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There is no shortage of gardening advice websites, videos, and books touting compost as the ultimate fix-all soil amendment. In fact, compost can improve or fix so many different garden issues that it’s earned itself the nickname black gold.
However, compost does have the ability to harm plants.
Healthy compost applied at the correct rate and at the correct time of year should never cause burning. If you notice leaves that are burnt after a compost application, it may be due to the following:
- Immature/hot compost
- High salt content
- High C:N ratio
- Chemical toxicities
- Sensitive plants
While it is possible for compost to cause problems, it is far more likely that compost will improve the health of your soil, especially if it is a high-quality product applied correctly. If in doubt, it is almost always better to use compost and see what happens.
(Source: Washington State University)
If you do notice problems after applying compost to your lawn, they are usually easy to fix. But first, you need to identify what went wrong.
Purchase bagged, finished compost online (link to Amazon).
Compost Burn Caused by Immature/Hot Compost
Bacteria give off heat as they feed on plant material, which is why compost piles heat up in the center. Once the bacteria have eaten through most of the ingredients in the center of the pile, it begins to cool.
This is the signal to turn the pile in order to maintain active decomposition.
After 5-9 turns, the heating process begins to taper off. Instead of reaching temperatures of 160o after each turn, it will slowly begin to drop until it is only 100 – 200 warmer than the outside temperature.
This is the stage where compost has matured enough to add to the soil.
If compost is added to the soil before it is fully matured, the compost will heat up as it decomposes in the topsoil, causing root and stem burn.
Whether you purchase compost or make your own, watch for signs of hot compost before you mix it into your soil:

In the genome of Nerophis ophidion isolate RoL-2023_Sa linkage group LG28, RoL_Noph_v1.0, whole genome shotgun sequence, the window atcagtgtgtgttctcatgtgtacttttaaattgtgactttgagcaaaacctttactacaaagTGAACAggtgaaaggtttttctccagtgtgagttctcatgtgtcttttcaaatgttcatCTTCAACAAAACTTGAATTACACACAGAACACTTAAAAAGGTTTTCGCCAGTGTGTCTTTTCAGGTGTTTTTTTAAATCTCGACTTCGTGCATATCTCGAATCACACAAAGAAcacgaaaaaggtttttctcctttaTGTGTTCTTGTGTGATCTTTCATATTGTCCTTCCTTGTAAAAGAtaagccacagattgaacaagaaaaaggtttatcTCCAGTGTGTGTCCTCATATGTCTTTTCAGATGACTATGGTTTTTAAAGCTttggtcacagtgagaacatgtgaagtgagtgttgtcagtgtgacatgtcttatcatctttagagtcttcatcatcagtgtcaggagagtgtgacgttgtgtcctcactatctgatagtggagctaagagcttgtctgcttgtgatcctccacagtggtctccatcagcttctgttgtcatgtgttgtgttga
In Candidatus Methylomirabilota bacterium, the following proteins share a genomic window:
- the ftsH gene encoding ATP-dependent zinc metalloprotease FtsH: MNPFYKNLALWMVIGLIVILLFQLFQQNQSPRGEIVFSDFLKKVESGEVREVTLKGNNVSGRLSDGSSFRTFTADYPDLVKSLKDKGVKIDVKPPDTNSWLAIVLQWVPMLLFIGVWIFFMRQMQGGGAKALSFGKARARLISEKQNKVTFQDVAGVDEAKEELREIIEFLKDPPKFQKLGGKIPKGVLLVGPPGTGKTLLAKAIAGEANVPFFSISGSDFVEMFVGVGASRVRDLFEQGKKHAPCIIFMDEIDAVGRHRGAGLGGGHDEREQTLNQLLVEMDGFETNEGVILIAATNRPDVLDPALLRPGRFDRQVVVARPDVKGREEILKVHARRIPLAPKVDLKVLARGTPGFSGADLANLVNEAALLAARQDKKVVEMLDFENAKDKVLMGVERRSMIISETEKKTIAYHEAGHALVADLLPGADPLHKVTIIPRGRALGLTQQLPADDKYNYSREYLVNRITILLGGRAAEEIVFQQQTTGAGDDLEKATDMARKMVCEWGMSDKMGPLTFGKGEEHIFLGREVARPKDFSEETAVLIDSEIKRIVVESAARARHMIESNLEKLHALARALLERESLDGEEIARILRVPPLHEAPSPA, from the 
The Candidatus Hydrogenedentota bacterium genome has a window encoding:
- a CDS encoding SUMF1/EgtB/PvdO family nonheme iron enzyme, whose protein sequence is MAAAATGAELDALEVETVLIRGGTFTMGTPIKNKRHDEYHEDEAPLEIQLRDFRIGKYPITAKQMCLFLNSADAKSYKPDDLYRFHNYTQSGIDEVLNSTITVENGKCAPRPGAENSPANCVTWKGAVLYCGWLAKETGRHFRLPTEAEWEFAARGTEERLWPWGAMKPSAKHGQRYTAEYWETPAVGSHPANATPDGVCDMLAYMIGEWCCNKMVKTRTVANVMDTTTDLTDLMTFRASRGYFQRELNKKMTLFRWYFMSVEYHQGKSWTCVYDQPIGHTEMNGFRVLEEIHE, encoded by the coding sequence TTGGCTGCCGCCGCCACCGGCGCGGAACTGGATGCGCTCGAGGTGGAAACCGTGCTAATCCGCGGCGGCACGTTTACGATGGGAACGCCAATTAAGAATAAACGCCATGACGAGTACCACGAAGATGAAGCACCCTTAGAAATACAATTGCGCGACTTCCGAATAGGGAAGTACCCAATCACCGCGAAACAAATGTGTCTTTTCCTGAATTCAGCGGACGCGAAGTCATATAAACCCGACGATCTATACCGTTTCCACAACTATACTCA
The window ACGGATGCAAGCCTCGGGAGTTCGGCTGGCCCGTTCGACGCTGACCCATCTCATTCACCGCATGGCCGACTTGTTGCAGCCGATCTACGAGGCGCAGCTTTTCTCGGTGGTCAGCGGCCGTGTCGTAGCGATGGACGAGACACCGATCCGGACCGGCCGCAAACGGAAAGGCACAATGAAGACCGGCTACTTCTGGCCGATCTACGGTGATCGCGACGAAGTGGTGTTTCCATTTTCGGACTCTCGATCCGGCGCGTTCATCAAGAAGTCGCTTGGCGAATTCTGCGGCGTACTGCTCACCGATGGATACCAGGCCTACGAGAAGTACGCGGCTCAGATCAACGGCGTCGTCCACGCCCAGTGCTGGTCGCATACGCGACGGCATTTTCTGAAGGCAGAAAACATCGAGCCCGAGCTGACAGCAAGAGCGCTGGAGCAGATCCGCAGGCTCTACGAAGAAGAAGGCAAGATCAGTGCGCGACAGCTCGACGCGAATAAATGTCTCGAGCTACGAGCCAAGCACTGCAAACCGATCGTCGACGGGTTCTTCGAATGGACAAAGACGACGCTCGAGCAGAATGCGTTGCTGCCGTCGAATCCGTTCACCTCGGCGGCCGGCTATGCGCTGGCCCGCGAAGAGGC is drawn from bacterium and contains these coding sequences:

- Hot center of the pile/bag. Compost will continue to decompose even after it is matured, so some warmth is normal, but if you notice a significant difference between the outside temperature and the center of the compost pile or bag, let it sit for a few weeks.
- Recognizable chunks of plant material. Mature compost may have a few small pieces of leaves or grass clippings, but hot compost will have recognizable pieces of leaves, twigs, and veggie scraps throughout the pile.
- Ammonia odor coming from the pile. An active compost pile may or may not smell like ammonia, depending on the amount of nitrogen, but mature compost should never smell like this. The odor is caused by large amounts of nitrogen being transformed into nitrates, which only happens in immature compost piles.
Manure-based composts are the most common cause of this type of compost burn.
Although manure is an excellent soil amendment, it’s not a popular ingredient in home compost piles, for obvious reasons. Most gardeners who use manure will purchase composted or aged manure so they don’t have to deal with collecting fresh cow patties.
Manure must be aged one year before it is applied to the soil. Manure that has been aged properly will not look like, smell like, or even closely resemble the original ingredients.
Compost Burn Caused by High Salt Content
Bacteria break down plant material into its most basic chemicals, and transforms them into a plant-available nutrient. These nutrients are all different types of dissolved salts.
Compost is a well-rounded soil amendment because it incorporates a lot of bulk into the soil along with nutrition. This helps dilute the salts in the soil so they don’t do any harm to the root zone.
However, compost that is extremely concentrated, or has been applied too thick, may be too rich in nutrients and can cause salt burn.
This is most common in composted manures; especially poultry manures and worm castings.
In general, if a compost doesn’t add bulk, you should use it sparingly.
Chicken manure and worm castings are very potent soil amendments. Always follow the recommended application rates and never apply fresh.
Compost Burn Caused by Carbon/Nitrogen (C:N) Imbalance
Compost is the result of a balanced mixture of brown and green ingredients that decomposes in a controlled manner. Ideally, compost should have a C:N ratio of 30:1.